“So it is” – Northern Irish people, daily.
So it is. Yes, we really do say that too often, so we do. Growing up in Northern Ireland, we always had our own slang. At the time, I didn’t know another world. I remember ordering “a chip” in England for the first time, only to be laughed at. The thing is, English people, I was right wasn’t I? I mean they are not FRENCH fries, and we don’t need to use the word “portion” now do we? We know it’s a portion. It’s not a portion of pizza, or a portion of sushi, or a portion of chips or a portion of pierogi is it? It’s pizza, sushi, chip, pierogi. When I lived in Bournemouth, I used to visit my family for a few days then fill my backpack up entirely with the below food. I kid you not…
Then, in 2011 while living in Hong Kong, I became a professional English teacher. Life working in bars, in PR, on farms and in ice cream huts were left behind. Since that day, as well as being a professional travel blogger, I have taught English to all ages and sexes from 3 to 70. I have taught in Kindergartens, Primary Schools and Secondary Schools. I have taught in businesses, to governments and to individual clients. I am currently a registered Native English teacher in Poland with years of experience.
However, part of me LOVES the creativity of the English language. The nonsense part of it. While I teach professionally from the books of Oxford, Cambridge and Shakespeare, away from that I love good old slang, idioms, cockney rhymes and…Northern Irish-isms.
Growing up in Northern Ireland, we had our own dialects and slangs that other parts of the United Kingdom just didn’t get. Even those in the Republic of Ireland looked at me as if I had two heads. It was the six county slang, the Ulster twang. It was a mix of:
4.Good old Northern Irish banter
And personally, I love the good old banter in Norn Iron so I do. Quare craic so it is. Aye, yer tellin me so ye are?! Anyway for those English and Polish people out there, ye might just understand this, or ye might nat so ye might nat…this is just a short list of some Northern Irish phrases and words that I have tried my best to translate into English and Polish. I might have made some mistakes, but will update and correct as best I can!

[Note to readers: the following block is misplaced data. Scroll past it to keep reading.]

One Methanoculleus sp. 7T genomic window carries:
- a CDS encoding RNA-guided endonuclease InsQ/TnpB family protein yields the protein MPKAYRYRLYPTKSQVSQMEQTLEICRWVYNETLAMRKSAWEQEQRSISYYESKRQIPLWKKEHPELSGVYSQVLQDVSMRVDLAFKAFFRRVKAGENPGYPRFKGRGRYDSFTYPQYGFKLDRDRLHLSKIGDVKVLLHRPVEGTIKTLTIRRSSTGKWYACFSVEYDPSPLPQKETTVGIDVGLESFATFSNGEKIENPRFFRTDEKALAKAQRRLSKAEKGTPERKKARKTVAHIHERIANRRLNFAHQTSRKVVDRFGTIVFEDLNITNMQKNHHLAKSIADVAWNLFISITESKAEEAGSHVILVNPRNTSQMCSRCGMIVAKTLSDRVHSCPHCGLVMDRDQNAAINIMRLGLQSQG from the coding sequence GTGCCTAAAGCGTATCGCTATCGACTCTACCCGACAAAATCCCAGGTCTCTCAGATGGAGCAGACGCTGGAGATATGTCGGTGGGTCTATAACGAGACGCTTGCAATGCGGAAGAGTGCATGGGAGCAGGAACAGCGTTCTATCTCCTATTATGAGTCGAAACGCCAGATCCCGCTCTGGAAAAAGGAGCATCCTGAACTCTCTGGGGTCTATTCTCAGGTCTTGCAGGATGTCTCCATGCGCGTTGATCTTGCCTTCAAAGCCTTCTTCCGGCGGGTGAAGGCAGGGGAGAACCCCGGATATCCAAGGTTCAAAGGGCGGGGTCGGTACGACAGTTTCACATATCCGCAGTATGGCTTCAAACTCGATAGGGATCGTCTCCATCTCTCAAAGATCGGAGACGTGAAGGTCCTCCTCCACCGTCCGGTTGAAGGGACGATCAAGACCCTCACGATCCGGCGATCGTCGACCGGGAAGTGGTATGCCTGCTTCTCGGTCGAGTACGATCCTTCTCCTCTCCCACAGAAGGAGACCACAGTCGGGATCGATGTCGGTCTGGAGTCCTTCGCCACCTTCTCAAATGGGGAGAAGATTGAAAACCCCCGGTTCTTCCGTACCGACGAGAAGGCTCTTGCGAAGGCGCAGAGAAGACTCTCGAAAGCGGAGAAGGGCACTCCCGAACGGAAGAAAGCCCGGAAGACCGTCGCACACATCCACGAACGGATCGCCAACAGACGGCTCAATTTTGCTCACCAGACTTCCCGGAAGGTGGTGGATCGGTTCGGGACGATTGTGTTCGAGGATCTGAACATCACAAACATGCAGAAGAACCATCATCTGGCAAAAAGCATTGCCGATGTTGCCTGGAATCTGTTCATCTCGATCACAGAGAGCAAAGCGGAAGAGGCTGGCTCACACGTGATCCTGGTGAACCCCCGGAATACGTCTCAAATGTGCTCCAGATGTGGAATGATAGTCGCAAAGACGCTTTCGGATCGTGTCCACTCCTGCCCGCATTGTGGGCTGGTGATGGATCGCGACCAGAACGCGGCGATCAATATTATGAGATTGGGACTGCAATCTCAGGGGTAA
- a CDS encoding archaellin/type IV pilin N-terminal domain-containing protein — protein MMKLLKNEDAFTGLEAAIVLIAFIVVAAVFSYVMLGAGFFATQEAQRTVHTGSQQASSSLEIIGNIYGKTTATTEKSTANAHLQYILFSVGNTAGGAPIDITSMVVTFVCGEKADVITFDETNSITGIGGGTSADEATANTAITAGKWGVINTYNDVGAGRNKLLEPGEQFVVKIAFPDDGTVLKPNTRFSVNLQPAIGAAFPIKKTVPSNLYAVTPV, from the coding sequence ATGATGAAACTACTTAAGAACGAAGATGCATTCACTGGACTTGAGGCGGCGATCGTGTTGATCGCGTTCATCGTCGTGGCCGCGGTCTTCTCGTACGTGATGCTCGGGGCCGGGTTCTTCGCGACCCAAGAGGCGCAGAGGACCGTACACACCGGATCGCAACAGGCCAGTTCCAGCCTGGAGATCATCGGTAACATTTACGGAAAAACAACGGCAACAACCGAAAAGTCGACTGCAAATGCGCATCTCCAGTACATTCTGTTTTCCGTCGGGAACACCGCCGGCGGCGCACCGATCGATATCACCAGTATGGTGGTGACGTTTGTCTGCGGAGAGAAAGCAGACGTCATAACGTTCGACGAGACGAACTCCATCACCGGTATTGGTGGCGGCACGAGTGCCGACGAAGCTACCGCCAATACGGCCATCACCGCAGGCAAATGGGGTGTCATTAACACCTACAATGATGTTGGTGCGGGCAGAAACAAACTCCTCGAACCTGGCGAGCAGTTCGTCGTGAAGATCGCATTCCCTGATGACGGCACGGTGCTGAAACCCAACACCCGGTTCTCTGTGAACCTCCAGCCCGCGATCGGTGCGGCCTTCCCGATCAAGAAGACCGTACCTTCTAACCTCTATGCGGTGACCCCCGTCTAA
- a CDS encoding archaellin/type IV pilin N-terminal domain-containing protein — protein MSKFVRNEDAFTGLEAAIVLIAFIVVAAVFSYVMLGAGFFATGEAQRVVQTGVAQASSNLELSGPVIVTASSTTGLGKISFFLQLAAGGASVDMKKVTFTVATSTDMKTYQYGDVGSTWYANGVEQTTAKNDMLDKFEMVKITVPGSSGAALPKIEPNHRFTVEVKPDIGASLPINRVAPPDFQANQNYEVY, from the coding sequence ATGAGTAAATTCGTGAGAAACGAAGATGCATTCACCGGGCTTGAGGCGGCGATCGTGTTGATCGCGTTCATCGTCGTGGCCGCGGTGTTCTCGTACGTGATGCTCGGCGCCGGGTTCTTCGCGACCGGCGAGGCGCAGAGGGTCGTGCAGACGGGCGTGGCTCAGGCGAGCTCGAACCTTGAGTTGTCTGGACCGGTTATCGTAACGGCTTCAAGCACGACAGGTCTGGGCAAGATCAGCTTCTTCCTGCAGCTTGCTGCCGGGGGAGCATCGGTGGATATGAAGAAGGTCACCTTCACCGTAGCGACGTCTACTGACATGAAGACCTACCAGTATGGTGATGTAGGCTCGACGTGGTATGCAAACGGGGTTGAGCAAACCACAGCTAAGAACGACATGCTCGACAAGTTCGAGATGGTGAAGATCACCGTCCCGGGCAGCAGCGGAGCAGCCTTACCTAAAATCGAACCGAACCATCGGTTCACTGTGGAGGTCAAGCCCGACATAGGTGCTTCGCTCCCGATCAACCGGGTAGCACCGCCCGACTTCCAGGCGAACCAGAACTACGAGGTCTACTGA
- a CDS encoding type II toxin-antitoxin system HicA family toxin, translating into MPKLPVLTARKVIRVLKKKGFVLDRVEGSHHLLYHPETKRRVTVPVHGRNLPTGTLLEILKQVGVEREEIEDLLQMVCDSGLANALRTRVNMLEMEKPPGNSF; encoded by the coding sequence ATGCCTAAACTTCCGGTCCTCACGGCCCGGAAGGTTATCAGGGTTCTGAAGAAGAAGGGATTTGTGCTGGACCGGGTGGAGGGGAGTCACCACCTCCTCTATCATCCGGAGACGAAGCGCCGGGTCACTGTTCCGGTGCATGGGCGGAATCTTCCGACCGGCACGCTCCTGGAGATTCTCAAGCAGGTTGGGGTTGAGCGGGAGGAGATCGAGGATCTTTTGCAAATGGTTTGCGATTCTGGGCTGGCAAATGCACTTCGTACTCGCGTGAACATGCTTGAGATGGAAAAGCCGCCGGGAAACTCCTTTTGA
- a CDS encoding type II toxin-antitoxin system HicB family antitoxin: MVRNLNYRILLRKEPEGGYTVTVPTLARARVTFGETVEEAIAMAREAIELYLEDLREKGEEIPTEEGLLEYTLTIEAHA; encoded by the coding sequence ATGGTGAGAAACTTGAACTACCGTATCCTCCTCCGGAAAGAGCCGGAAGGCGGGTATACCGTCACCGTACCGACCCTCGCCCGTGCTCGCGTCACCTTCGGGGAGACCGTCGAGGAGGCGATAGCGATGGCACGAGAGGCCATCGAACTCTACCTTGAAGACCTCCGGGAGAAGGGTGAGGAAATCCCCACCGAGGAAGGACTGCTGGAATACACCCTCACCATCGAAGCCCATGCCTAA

The format is as such:
Northern Irish phrase
English phrase translation (roughly)
Polish phrase translation (roughly)
Example – “example sentence so it is”.
Across the water
In England mostly (but also Scotland or Wales)
W anglii lub Wielki Brytanii
Example – “Them there boys across the water don’t get it so they don’t”.
Acting the lig
Messing or fooling around, up to no good
Zachowywać się jak idiota
Example – “Stop acting the lig you”.
Ah bouncy bouncy bouncy bouncy na na na na na
To jump up and down insanely for a short period (usually at a football match or in a crowd near a stadium
Robić ‘Poznań’ (except without turning your back)
Example (watch the video) –
Example – “Shut yer bake you”.
Broke (often beyond repair)
Example – “Thon DVD player’s banjaxed so it is”.
Example – “See that 50 yarder from David Healy, it was beezer so it was”.
Example – “Can you put my fleg and my tap intill my beg?”
Example – “the bogs are absolutely boggin so they are”.
Example – “Mind my pint, I’m headin till the bogs so I am”.
How are you?
Jak sie masz? / Jak tam? / Co słyhać?
Example – “Bout ye big lad”.
A lot, a big amount, very
Example – “Thon’s a brave chip ye have there Billy”.
Extremely funny and endearing idiot capable of stupidities
Example – “See yer man there, he’s a buck eejit so he is”.
Example – “The wee Glens game is off cos it’s bucketin’ so it is”.
Buckfast Tonic Wine
Wino Buckfasto z tonikiem
Example – “My mate Barry is nuts so he is – he took 12 bottles of Bucky in his carryon”.